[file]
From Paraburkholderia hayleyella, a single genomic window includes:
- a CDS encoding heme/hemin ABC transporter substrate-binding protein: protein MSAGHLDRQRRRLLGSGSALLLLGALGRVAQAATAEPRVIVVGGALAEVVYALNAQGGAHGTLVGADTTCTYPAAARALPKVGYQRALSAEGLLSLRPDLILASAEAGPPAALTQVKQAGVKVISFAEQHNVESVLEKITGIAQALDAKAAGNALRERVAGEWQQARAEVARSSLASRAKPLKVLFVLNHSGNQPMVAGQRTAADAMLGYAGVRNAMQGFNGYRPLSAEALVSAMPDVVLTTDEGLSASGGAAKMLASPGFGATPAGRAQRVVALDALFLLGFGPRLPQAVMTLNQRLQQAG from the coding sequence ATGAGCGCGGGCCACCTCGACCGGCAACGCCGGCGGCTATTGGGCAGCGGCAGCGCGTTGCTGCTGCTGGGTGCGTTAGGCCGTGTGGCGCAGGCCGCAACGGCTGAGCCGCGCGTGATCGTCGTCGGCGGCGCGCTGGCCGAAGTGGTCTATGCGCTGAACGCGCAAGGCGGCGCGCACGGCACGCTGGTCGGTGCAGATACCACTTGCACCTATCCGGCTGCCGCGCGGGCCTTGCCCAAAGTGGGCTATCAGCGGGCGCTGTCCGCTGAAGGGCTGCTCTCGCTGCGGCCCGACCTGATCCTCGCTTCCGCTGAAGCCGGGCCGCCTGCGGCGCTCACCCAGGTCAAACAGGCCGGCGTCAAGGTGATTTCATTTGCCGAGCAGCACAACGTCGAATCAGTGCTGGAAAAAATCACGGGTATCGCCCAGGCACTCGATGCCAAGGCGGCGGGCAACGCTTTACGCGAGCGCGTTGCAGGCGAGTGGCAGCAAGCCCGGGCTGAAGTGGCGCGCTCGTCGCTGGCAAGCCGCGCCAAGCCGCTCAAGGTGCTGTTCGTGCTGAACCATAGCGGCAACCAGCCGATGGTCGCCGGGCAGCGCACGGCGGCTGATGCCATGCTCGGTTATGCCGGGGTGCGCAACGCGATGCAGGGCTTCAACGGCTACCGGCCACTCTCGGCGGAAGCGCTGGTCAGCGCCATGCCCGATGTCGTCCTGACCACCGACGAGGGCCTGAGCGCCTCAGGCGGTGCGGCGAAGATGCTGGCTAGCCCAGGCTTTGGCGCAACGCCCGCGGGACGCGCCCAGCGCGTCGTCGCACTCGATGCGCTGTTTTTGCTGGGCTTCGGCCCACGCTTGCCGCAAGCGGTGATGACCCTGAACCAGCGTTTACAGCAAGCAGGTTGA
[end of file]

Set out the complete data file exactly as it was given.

From Paraburkholderia hayleyella, a single genomic window includes:
- a CDS encoding heme/hemin ABC transporter substrate-binding protein: protein MSAGHLDRQRRRLLGSGSALLLLGALGRVAQAATAEPRVIVVGGALAEVVYALNAQGGAHGTLVGADTTCTYPAAARALPKVGYQRALSAEGLLSLRPDLILASAEAGPPAALTQVKQAGVKVISFAEQHNVESVLEKITGIAQALDAKAAGNALRERVAGEWQQARAEVARSSLASRAKPLKVLFVLNHSGNQPMVAGQRTAADAMLGYAGVRNAMQGFNGYRPLSAEALVSAMPDVVLTTDEGLSASGGAAKMLASPGFGATPAGRAQRVVALDALFLLGFGPRLPQAVMTLNQRLQQAG from the coding sequence ATGAGCGCGGGCCACCTCGACCGGCAACGCCGGCGGCTATTGGGCAGCGGCAGCGCGTTGCTGCTGCTGGGTGCGTTAGGCCGTGTGGCGCAGGCCGCAACGGCTGAGCCGCGCGTGATCGTCGTCGGCGGCGCGCTGGCCGAAGTGGTCTATGCGCTGAACGCGCAAGGCGGCGCGCACGGCACGCTGGTCGGTGCAGATACCACTTGCACCTATCCGGCTGCCGCGCGGGCCTTGCCCAAAGTGGGCTATCAGCGGGCGCTGTCCGCTGAAGGGCTGCTCTCGCTGCGGCCCGACCTGATCCTCGCTTCCGCTGAAGCCGGGCCGCCTGCGGCGCTCACCCAGGTCAAACAGGCCGGCGTCAAGGTGATTTCATTTGCCGAGCAGCACAACGTCGAATCAGTGCTGGAAAAAATCACGGGTATCGCCCAGGCACTCGATGCCAAGGCGGCGGGCAACGCTTTACGCGAGCGCGTTGCAGGCGAGTGGCAGCAAGCCCGGGCTGAAGTGGCGCGCTCGTCGCTGGCAAGCCGCGCCAAGCCGCTCAAGGTGCTGTTCGTGCTGAACCATAGCGGCAACCAGCCGATGGTCGCCGGGCAGCGCACGGCGGCTGATGCCATGCTCGGTTATGCCGGGGTGCGCAACGCGATGCAGGGCTTCAACGGCTACCGGCCACTCTCGGCGGAAGCGCTGGTCAGCGCCATGCCCGATGTCGTCCTGACCACCGACGAGGGCCTGAGCGCCTCAGGCGGTGCGGCGAAGATGCTGGCTAGCCCAGGCTTTGGCGCAACGCCCGCGGGACGCGCCCAGCGCGTCGTCGCACTCGATGCGCTGTTTTTGCTGGGCTTCGGCCCACGCTTGCCGCAAGCGGTGATGACCCTGAACCAGCGTTTACAGCAAGCAGGTTGA